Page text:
The Attitutude of a Servant Pt 2

The Heart of a Servant Pt 2

Matthew 20:20-28

“Whoever wishes to be first among you shall be your slave.”

 

            The disciples were in turmoil.  The mother of James and John had requested that Jesus appoint her two sons to be the leaders in his kingdom.  To sit on the right and left hand was equivalent to being second in command, for these were the highest positions of honor.  When the other disciples heard of the request, they were incensed, wanting the same positions of honor. As a result, a heated debate threatened to fracture the disciples' unity.  

            In response to the rising tension, Jesus calls the disciples together to confront the crisis.  Jesus reminds them that the world’s perspective is about position and power.  Christ is not condemning those in authority; he is confronting the insecurities and pride that lead to self-elevation.  These individuals see power and authority as something to grip with a tight-fisted clutch.  They wrap up their identity with the treatment they receive from others and their positions of influence.  The idea of the words used is that they exercise their authority over others for their advantage.  Instead of caring about the people under their authority, they see them as tools to use and manipulate to achieve their objectives and goals.  In the organizational pyramid, they stand on top and see those under them as their “servants.” 

            In response, Jesus inverts the pyramid.  The words must have been shocking to the disciples.  In a world where slavery was common, and those who were servants were treated as lessors and regarded as inferiors, Jesus’s words were surprising. The word he uses is the word “slave.”  In God’s kingdom, the one who is the leader is not on top being served by others; instead, he is on the bottom serving the rest.  Leaders in the world ask, “How can people serve me and make me successful.”  In Christ’s kingdom, the leader asks, “How can I serve others and make them successful?” God values people who are self-sacrifice rather than self-serving. He desires people who are more concerned about the reputation and needs of others than they are about their status.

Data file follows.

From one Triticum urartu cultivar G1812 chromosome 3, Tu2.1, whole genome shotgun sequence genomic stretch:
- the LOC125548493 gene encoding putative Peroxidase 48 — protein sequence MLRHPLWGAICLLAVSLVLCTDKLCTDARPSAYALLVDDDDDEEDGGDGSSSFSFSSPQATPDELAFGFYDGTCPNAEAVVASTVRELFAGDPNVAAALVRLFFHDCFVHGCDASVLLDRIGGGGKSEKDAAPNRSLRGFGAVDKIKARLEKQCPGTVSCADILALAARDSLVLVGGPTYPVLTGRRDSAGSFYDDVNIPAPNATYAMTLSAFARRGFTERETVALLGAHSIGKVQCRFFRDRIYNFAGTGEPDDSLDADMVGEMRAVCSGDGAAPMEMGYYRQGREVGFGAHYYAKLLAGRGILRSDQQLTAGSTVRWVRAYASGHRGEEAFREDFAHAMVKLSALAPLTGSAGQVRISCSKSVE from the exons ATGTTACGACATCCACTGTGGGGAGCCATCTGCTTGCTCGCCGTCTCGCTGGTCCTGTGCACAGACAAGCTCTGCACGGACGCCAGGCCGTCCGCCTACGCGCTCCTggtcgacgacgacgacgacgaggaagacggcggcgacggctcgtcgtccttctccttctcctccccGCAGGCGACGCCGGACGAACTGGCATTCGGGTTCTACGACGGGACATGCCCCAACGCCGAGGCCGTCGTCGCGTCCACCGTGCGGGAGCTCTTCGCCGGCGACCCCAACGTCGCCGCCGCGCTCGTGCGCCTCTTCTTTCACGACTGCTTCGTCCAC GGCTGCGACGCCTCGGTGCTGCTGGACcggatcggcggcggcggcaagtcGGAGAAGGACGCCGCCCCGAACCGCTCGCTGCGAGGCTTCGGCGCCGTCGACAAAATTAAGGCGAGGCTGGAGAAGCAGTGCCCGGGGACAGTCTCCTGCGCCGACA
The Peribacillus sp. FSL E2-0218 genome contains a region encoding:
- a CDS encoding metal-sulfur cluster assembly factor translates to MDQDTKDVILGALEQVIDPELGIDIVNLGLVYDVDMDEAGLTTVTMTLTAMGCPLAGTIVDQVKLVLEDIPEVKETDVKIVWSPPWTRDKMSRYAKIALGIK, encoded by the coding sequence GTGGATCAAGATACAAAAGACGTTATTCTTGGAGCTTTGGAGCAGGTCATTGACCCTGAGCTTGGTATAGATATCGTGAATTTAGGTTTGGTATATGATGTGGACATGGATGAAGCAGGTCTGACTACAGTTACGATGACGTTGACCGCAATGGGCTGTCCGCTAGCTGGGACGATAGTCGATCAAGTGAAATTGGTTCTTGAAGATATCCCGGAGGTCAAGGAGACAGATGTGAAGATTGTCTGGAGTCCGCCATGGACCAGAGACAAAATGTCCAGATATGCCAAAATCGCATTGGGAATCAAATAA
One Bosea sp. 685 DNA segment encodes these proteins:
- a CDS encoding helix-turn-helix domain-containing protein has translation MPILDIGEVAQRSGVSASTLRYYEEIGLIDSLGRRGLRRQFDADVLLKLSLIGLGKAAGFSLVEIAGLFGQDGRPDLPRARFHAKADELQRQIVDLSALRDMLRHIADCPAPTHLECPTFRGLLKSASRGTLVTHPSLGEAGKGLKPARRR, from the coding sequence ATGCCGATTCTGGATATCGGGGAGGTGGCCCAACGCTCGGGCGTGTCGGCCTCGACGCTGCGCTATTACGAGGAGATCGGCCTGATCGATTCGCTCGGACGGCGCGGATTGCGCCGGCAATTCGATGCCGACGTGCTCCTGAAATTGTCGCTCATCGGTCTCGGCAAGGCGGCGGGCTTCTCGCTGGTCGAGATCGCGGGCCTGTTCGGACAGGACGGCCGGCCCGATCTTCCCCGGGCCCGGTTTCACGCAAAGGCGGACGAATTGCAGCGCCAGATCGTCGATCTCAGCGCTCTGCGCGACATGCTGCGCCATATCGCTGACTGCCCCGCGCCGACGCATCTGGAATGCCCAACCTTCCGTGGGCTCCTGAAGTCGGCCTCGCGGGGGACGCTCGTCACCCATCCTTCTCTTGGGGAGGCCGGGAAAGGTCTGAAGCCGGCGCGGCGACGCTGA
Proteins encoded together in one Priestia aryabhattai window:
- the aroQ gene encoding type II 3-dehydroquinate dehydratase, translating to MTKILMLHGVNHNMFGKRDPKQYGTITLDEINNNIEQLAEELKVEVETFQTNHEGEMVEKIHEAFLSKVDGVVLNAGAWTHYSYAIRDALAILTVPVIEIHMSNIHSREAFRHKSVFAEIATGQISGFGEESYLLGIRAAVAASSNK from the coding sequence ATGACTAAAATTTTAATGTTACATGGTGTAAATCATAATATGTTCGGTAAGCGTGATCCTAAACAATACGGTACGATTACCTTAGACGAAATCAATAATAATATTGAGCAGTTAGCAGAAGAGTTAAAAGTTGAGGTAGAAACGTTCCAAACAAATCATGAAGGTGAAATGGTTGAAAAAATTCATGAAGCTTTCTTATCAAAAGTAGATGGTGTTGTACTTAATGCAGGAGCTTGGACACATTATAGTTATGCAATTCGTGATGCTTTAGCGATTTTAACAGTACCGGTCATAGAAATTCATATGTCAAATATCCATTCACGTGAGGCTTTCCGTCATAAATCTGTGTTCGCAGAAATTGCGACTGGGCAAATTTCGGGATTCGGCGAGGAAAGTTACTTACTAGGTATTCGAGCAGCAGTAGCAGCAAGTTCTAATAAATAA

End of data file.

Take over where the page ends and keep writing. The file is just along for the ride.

Today, we live in a culture obsessed with power and influence.  The mantra today is “self-empowerment.”  We want to be in control.  We want to be the influencers. We want to be recognized and empowered to affirm our worth.  If we are looked down upon, treated poorly, or someone devalues us, we feel angry and desire revenge.  It is part of our human nature. The tragedy is that it even creeps into the church.  Pastors see the congregation as tools to achieve the vision that enhances their careers.  People clamor for positions of recognition within the congregation.  We become jealous when others get the “Volunteer of the Year Award” while our efforts go unnoticed and unappreciated.  

            However, Christ even takes the concept of servanthood a step further by illustrating the depth of servanthood he requires.  The statement is shocking in its implications.  The God of the Universe, who rightfully possesses all power and authority, did not come as a majestic king in all his glory to demand people's allegiance.  He came as a humble servant, continually sacrificing his comfort to serve others.  This finds its fullest expression in the cross, where Jesus would give his life to redeem those who had rejected and despised him.  While we get angry when people mistreat us, desiring revenge and holding on to our bitterness, Christ sacrificed himself for their salvation.  His words on the cross were profound, “Father, forgiveness, for they know not what they do!”  The mark of a servant is not just in what one is willing to do for others but in what one is willing to sacrifice for the benefit of others, even those who mistreat us.  Instead of demanding our rights and embracing the mantra of personal empowerment, adopt a servant's attitude.  When we become a servant to others, we obtain greatness in God’s kingdom.

            

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